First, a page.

predictions.saveAsTextFile(dirfilename)

# PRINT HOW MUCH TIME IT TOOK TO RUN THE CELL​
timeend = datetime.datetime.now()
timedelta = round((timeend-timestart).total_seconds(), 2) 
print "Time taken to execute above cell: " + str(timedelta) + " seconds"; 

OUTPUT:

Time taken to execute above cell: 16.63 seconds

Score classification and regression Random Forest Models

The code in this section shows how to load the saved classification and regression Random Forest Models saved in Azure blob storage, score their performance with standard classifier and regression measures, and then save the results back to blob storage.

Random forests are ensembles of decision trees. They combine many decision trees to reduce the risk of overfitting. Random forests can handle categorical features, extend to the multiclass classification setting, do not require feature scaling, and are able to capture non-linearities and feature interactions. Random forests are one of the most successful machine learning models for classification and regression.

spark.mllib supports random forests for binary and multiclass classification and for regression, using both continuous and categorical features.

# SCORE RANDOM FOREST MODELS FOR CLASSIFICATION AND REGRESSION

# RECORD START TIME
timestart = datetime.datetime.now()

#IMPORT MLLIB LIBRARIES    
from pyspark.mllib.tree import RandomForest, RandomForestModel


# CLASSIFICATION: LOAD SAVED MODEL, SCORE AND SAVE RESULTS BACK TO BLOB
savedModel = RandomForestModel.load(sc, randomForestClassificationFileLoc)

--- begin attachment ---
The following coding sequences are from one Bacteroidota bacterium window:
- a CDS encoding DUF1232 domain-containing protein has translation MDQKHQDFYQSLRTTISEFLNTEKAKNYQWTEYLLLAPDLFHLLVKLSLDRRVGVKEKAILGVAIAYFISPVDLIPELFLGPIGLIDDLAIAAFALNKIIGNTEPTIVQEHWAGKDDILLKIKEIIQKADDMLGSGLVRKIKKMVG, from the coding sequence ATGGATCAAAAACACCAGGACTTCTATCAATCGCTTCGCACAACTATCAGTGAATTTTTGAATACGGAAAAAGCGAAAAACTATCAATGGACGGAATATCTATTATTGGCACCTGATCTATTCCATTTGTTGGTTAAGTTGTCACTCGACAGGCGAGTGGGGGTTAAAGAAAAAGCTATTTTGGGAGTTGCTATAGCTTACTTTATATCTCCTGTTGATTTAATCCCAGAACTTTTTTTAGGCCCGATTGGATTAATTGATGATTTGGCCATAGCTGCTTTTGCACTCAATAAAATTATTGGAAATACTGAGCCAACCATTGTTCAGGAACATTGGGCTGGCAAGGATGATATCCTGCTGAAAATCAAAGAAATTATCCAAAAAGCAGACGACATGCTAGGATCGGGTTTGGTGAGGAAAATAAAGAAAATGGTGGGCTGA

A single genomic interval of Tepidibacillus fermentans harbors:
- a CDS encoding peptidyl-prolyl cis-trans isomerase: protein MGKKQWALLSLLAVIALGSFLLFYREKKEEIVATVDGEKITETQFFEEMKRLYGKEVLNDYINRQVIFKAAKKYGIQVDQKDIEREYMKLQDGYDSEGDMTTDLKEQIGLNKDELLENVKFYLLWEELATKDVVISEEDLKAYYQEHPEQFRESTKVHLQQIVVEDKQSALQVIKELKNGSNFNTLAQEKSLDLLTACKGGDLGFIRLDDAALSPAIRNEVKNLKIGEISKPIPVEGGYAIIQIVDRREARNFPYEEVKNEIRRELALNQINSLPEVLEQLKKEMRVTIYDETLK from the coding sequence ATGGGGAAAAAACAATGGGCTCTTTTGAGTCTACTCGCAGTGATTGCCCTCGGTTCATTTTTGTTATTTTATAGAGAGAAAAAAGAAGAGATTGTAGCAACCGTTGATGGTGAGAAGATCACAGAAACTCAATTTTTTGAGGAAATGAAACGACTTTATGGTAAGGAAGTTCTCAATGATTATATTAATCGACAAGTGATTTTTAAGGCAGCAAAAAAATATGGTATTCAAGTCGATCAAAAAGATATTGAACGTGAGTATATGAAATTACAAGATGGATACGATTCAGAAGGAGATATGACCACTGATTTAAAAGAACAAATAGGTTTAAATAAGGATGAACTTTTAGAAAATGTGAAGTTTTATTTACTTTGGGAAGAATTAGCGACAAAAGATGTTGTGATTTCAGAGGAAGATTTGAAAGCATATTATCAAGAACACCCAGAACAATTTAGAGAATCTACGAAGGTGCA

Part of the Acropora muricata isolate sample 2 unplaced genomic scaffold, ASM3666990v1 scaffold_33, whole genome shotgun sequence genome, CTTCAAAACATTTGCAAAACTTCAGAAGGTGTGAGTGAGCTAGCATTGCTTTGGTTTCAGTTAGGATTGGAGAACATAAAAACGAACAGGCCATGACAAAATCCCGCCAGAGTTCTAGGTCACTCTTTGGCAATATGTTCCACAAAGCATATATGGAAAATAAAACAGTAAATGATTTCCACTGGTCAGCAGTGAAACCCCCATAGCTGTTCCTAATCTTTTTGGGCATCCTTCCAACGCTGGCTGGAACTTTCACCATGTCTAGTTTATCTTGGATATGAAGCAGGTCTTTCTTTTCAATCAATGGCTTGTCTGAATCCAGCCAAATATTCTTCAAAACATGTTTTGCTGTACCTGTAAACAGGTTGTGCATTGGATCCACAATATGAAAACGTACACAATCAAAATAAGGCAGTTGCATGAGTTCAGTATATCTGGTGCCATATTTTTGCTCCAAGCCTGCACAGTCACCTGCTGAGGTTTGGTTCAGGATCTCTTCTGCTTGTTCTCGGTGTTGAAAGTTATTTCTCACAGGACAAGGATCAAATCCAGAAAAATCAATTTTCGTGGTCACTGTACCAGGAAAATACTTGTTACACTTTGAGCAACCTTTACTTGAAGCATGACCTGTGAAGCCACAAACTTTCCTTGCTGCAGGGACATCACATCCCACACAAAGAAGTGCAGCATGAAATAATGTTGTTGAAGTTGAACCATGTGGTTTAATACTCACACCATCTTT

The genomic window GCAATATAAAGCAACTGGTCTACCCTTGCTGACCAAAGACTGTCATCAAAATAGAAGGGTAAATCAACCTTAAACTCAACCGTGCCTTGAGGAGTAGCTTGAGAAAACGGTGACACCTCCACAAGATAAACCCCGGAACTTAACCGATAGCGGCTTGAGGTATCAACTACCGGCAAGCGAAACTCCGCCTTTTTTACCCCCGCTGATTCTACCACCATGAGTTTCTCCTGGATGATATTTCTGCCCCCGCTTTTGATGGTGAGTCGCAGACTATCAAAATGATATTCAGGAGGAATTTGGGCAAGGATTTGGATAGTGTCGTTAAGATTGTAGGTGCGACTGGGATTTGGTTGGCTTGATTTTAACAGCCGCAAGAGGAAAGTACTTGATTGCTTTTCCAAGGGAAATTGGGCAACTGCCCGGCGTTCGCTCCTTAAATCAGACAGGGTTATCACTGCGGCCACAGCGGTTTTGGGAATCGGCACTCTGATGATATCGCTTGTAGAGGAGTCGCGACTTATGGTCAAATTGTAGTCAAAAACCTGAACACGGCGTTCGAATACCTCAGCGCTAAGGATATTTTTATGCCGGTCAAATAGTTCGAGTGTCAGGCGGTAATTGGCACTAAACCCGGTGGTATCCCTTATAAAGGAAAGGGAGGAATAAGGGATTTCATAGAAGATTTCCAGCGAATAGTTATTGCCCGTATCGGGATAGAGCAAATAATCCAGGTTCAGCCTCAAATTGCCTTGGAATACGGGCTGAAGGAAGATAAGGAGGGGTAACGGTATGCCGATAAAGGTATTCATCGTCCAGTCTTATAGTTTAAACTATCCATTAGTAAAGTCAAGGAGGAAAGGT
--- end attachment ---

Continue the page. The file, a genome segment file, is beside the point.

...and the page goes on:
predictions = savedModel.predict(indexedTESTbinary)

# SAVE RESULTS
datestamp = unicode(datetime.datetime.now()).replace(' ','').replace(':','_');
rfclassificationfilename = "RandomForestClassification_" + datestamp + ".txt";
dirfilename = scoredResultDir + rfclassificationfilename;
predictions.saveAsTextFile(dirfilename)


# REGRESSION: LOAD SAVED MODEL, SCORE AND SAVE RESULTS BACK TO BLOB
savedModel = RandomForestModel.load(sc, randomForestRegFileLoc)
predictions = savedModel.predict(indexedTESTreg)

# SAVE RESULTS
datestamp = unicode(datetime.datetime.now()).replace(' ','').replace(':','_');
rfregressionfilename = "RandomForestRegression_" + datestamp + ".txt";
dirfilename = scoredResultDir + rfregressionfilename;
predictions.saveAsTextFile(dirfilename)

# PRINT HOW MUCH TIME IT TOOK TO RUN THE CELL
timeend = datetime.datetime.now()
timedelta = round((timeend-timestart).total_seconds(), 2) 
print "Time taken to execute above cell: " + str(timedelta) + " seconds";

OUTPUT:

Time taken to execute above cell: 31.07 seconds

Score classification and regression Gradient Boosting Tree Models

The code in this section shows how to load classification and regression Gradient Boosting Tree Models from Azure blob storage, score their performance with standard classifier and regression measures, and then save the results back to blob storage.

spark.mllib supports GBTs for binary classification and for regression, using both continuous and categorical features.

Gradient Boosting Trees (GBTs) are ensembles of decision trees. GBTs train decision trees iteratively to minimize a loss function. GBTs can handle categorical features, do not require feature scaling, and are able to capture non-linearities and feature interactions. They can also be used in a multiclass-classification setting.